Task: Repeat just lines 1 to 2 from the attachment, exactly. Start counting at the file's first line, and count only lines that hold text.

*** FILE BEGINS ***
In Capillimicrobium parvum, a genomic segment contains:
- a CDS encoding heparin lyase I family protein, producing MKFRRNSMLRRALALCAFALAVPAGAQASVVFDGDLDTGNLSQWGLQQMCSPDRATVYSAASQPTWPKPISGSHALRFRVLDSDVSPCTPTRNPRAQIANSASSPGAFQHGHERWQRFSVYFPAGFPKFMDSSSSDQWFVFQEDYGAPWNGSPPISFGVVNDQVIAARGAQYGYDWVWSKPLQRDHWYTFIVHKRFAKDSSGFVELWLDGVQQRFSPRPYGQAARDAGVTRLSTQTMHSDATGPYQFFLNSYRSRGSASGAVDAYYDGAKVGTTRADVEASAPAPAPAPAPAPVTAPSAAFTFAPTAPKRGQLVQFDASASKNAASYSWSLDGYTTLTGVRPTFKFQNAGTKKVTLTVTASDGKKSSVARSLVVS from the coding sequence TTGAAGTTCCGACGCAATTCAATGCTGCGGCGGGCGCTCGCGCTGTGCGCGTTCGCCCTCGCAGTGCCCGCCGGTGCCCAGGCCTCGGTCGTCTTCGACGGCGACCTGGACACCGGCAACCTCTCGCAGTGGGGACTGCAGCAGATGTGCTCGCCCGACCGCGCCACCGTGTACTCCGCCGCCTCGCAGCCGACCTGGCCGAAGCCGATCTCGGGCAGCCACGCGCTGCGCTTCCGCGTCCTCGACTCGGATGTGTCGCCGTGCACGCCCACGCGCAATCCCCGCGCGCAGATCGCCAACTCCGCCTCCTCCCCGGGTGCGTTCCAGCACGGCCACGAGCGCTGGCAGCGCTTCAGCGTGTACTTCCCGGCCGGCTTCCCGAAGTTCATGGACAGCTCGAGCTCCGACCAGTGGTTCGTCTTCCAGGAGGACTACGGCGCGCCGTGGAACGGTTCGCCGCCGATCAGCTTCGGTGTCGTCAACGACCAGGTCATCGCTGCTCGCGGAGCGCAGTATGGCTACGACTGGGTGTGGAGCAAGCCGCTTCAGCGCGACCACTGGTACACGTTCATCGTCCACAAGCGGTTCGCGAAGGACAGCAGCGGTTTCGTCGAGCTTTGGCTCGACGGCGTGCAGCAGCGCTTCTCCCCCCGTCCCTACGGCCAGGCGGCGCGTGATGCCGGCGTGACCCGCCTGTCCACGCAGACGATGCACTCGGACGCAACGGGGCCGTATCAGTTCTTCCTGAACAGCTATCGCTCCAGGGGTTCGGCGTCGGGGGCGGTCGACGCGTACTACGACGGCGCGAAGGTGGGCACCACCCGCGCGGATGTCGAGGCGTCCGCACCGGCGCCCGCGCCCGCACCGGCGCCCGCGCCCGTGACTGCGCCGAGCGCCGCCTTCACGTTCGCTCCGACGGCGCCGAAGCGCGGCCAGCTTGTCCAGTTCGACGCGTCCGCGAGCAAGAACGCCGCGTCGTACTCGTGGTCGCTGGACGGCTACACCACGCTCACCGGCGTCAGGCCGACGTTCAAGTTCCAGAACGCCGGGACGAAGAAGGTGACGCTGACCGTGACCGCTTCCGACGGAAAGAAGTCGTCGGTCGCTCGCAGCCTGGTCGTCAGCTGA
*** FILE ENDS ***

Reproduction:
In Capillimicrobium parvum, a genomic segment contains:
- a CDS encoding heparin lyase I family protein, producing MKFRRNSMLRRALALCAFALAVPAGAQASVVFDGDLDTGNLSQWGLQQMCSPDRATVYSAASQPTWPKPISGSHALRFRVLDSDVSPCTPTRNPRAQIANSASSPGAFQHGHERWQRFSVYFPAGFPKFMDSSSSDQWFVFQEDYGAPWNGSPPISFGVVNDQVIAARGAQYGYDWVWSKPLQRDHWYTFIVHKRFAKDSSGFVELWLDGVQQRFSPRPYGQAARDAGVTRLSTQTMHSDATGPYQFFLNSYRSRGSASGAVDAYYDGAKVGTTRADVEASAPAPAPAPAPAPVTAPSAAFTFAPTAPKRGQLVQFDASASKNAASYSWSLDGYTTLTGVRPTFKFQNAGTKKVTLTVTASDGKKSSVARSLVVS from the coding sequence TTGAAGTTCCGACGCAATTCAATGCTGCGGCGGGCGCTCGCGCTGTGCGCGTTCGCCCTCGCAGTGCCCGCCGGTGCCCAGGCCTCGGTCGTCTTCGACGGCGACCTGGACACCGGCAACCTCTCGCAGTGGGGACTGCAGCAGATGTGCTCGCCCGACCGCGCCACCGTGTACTCCGCCGCCTCGCAGCCGACCTGGCCGAAGCCGATCTCGGGCAGCCACGCGCTGCGCTTCCGCGTCCTCGACTCGGATGTGTCGCCGTGCACGCCCACGCGCAATCCCCGCGCGCAGATCGCCAACTCCGCCTCCTCCCCGGGTGCGTTCCAGCACGGCCACGAGCGCTGGCAGCGCTTCAGCGTGTACTTCCCGGCCGGCTTCCCGAAGTTCATGGACAGCTCGAGCTCCGACCAGTGGTTCGTCTTCCAGGAGGACTACGGCGCGCCGTGGAACGGTTCGCCGCCGATCAGCTTCGGTGTCGTCAACGACCAGGTCATCGCTGCTCGCGGAGCGCAGTATGGCTACGACTGGGTGTGGAGCAAGCCGCTTCAGCGCGACCACTGGTACACGTTCATCGTCCACAAGCGGTTCGCGAAGGACAGCAGCGGTTTCGTCGAGCTTTGGCTCGACGGCGTGCAGCAGCGCTTCTCCCCCCGTCCCTACGGCCAGGCGGCGCGTGATGCCGGCGTGACCCGCCTGTCCACGCAGACGATGCACTCGGACGCAACGGGGCCGTATCAGTTCTTCCTGAACAGCTATCGCTCCAGGGGTTCGGCGTCGGGGGCGGTCGACGCGTACTACGACGGCGCGAAGGTGGGCACCACCCGCGCGGATGTCGAGGCGTCCGCACCGGCGCCCGCGCCCGCACCGGCGCCCGCGCCCGTGACTGCGCCGAGCGCCGCCTTCACGTTCGCTCCGACGGCGCCGAAGCGCGGCCAGCTTGTCCAGTTCGACGCGTCCGCGAGCAAGAACGCCGCGTCGTACTCGTGGTCGCTGGACGGCTACACCACGCTCACCGGCGTCAGGCCGACGTTCAAGTTCCAGAACGCCGGGACGAAGAAGGTGACGCTGACCGTGACCGCTTCCGACGGAAAGAAGTCGTCGGTCGCTCGCAGCCTGGTCGTCAGCTGA